If things are as bad as everyone thinks they will be in Miami this season, it shouldn’t be tough to have Silverio on the active roster for 90 days if he’s healthy. A return to action in 2013 will be beneficial, as the 25-year-old won’t have as much of a shot next season to showcase his talent with top outfield prospects Christian Yelich and Jake Marisnick on the way.
Jeff Kobernus, IF/OF, Detroit Tigers (acquired from Boston Red Sox; taken from Washington Nationals)
Spring Stats: .229 BA (8-for-35), 3B, 2 RBI, 4 BB, 6 K
For a team expected to be a World Series contender, it’s interesting that they’re taking such a long look at Kobernus for a utility role. There isn’t a lot of bench competition right now, however, so he at least has a chance.
I’d expect the Tigers to look for an upgrade before the start of the season, though.
Kyle Lobstein, SP/RP, Detroit Tigers (acquired from New York Mets; taken from Tampa Bay Rays)
Spring Stats: 12 IP, 10 ER, 18 H, 6 BB, 10 K
The Tigers felt the former second-round pick was worth a look, but the lefty has gotten beaten up this spring. Expect him to be Tampa-bound in the next week or two.
Starling Peralta, RP, Arizona Diamondbacks (taken from Chicago Cubs)
Spring Stats: 3 IP, 7 ER, 5 H, 3 BB, 0 K
The D’backs were taking a shot in the dark on a 22-year-old who put up good numbers in low-A in 2012. It would’ve been a great story but it’s no surprise he struggled in four appearances and was sent back to the Cubs.
Ender Inciarte, OF, Philadelphia Phillies (taken from Arizona Diamondbacks)
Spring Stats: 5-for-20, 2B, 3 BB, 6 K, SB
The 22-year-old is trying to make the jump from high-A, where he hit .319 with 28 stolen bases last season. Defensively, he’s ready to contribute and he could probably do some pinch running for the Phillies.
If they think he can bring some offense to the table down the road, he may be worth keeping around as the fifth outfielder.
*Angel Sanchez, IF, Chicago White Sox (taken from Los Angeles Angels)
Spring Stats: .333 BA (9-for-27), 3B, 2 RBI, BB, 2 K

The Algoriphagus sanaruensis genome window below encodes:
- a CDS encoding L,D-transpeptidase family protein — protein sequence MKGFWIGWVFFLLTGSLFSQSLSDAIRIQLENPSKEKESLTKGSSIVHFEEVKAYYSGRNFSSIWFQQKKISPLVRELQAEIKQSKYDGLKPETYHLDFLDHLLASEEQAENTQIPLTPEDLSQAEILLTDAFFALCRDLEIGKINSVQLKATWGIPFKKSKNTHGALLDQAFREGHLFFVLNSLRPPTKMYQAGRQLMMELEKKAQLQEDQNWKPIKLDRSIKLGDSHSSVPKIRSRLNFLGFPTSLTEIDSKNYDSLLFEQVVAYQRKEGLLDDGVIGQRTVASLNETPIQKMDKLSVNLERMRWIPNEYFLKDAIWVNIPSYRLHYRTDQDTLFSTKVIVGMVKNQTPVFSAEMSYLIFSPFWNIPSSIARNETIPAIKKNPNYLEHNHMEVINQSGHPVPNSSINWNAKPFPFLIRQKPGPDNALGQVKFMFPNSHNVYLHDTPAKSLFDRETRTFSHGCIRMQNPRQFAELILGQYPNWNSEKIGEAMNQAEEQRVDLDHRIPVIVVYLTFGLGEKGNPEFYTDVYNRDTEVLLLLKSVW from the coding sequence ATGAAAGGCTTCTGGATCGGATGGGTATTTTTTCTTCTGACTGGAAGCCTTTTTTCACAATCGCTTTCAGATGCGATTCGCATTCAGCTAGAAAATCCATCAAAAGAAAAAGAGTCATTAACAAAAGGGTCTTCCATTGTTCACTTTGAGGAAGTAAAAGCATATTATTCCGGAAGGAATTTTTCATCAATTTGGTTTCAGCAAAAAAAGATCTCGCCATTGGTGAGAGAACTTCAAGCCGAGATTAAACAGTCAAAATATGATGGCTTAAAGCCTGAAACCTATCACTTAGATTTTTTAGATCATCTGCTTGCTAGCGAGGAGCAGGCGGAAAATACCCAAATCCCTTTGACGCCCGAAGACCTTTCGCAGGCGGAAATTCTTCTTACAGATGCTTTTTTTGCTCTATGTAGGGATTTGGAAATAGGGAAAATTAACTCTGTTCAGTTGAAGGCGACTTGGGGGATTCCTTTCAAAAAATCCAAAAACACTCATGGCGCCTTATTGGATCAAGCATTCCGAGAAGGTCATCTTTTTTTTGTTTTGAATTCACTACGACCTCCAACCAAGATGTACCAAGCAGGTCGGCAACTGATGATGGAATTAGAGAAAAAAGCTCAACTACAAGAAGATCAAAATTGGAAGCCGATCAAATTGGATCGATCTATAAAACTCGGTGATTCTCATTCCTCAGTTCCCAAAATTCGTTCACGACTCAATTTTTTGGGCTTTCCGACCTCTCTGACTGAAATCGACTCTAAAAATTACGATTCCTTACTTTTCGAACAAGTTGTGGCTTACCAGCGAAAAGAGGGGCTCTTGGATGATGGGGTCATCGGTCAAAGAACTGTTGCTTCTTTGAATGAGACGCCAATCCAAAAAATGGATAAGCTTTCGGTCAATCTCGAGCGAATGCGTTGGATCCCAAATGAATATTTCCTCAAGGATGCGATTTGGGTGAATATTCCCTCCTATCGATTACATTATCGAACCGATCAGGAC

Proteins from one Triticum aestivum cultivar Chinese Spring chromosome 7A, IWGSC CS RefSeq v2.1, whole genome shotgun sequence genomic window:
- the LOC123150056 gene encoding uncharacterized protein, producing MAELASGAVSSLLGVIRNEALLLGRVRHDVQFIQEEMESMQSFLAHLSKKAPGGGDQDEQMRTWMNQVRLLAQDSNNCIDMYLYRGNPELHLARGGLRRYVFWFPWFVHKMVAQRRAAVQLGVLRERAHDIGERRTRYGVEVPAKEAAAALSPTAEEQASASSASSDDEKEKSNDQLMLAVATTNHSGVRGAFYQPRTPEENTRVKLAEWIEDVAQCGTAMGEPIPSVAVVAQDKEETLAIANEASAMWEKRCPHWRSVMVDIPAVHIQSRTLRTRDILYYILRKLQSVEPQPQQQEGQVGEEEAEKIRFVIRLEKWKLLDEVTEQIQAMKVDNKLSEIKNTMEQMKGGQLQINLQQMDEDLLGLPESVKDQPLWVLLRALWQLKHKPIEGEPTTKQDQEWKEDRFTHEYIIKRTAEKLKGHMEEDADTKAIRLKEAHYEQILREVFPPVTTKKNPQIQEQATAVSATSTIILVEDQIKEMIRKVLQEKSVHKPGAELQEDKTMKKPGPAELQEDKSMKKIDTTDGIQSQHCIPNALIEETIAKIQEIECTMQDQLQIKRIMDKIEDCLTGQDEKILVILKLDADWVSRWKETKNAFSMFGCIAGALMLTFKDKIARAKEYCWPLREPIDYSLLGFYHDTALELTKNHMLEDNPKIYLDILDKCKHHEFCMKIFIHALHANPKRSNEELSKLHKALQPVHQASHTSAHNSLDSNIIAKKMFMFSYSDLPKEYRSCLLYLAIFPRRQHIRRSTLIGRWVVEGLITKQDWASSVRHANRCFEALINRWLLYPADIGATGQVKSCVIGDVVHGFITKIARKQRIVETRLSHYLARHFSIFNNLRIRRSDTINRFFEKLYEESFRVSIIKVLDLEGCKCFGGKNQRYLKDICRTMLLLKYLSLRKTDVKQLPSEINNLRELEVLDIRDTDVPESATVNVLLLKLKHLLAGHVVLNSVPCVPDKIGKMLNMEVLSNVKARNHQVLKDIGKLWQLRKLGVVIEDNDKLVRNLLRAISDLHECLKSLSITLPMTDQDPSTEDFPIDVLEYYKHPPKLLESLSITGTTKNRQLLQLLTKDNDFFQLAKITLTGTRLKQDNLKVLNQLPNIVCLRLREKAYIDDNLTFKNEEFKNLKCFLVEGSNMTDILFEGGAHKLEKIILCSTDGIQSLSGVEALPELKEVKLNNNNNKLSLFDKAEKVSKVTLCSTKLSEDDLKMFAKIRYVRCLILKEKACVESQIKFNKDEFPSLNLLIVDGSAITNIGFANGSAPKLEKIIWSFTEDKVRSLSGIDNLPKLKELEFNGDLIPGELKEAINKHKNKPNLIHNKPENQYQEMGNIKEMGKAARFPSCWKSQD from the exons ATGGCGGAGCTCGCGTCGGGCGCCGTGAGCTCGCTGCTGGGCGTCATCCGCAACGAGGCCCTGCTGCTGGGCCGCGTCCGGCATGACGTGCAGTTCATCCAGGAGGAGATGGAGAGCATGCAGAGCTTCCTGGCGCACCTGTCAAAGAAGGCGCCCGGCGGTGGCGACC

Unless the Sox make a last-minute addition, Sanchez is a lock to make the team as a backup middle infielder. The 29-year-old has a career .612 OPS in 184 major league games, but he gives the team a good glove behind Alexei Ramirez at shortstop and Gordon Beckham at second base.
T.J. McFarland, SP/RP, Baltimore Orioles (taken from Cleveland Indians)
Spring Stats: 11.2 IP, 4 ER, 9 H, 4 BB, 5 K
A long shot due to a crowded bullpen picture in Baltimore, McFarland needed to have a great camp to make this team. After allowing four earned runs in his first 3.2 innings of the spring, he’s now pitched three-hit ball with no walks over eight scoreless innings in his last three appearances. The long shot is still in the mix.
*Coty Woods, RP, Texas Rangers (taken from Colorado Rockies)
Spring Stats: 9.1 IP, 2 ER, 9 H, 3 BB, 10 K
One of several Rangers relievers pitching well this spring, Woods could end up having the edge because he is a Rule 5 pick and can't be sent to the minors. The 25-year-old right-hander has dominated in minor league stops in low-A (2.70 ERA, 10.8 K/9), high-A (2.19 ERA, 10.2 K/9) and Double-A (0.76 ERA, 8.6 K/9) before getting beat up in the Triple-A Pacific Coast League at the end of last season.
Nate Freiman, 1B, Houston Astros (taken from San Diego Padres)
Spring Stats: .278 BA (10-for-36, HR, 2 2B, 7 RBI, 0 BB, 7 K
With Brett Wallace, Carlos Peña and Chris Carter in the mix, there doesn’t appear to be much room for Freiman as of now. But a rebuilding Astros team won’t let that stop them from holding on to the 26-year-old if they think he can help them in the future.
Braulio Lara, RP, Miami Marlins (taken from Tampa Bay Rays)
Spring Stats: 4 IP, 2 ER, 5 H, 2 BB, 2 K
He held his own in four appearances, but not even the Marlins had room on their roster for the 24-year-old lefty, who was sent back to Tampa Bay. The Marlins will likely go with Mike Dunn and Dan Jennings as their two lefties out of the bullpen.
Click here for the Rule 5 draft results tracing back to 1997.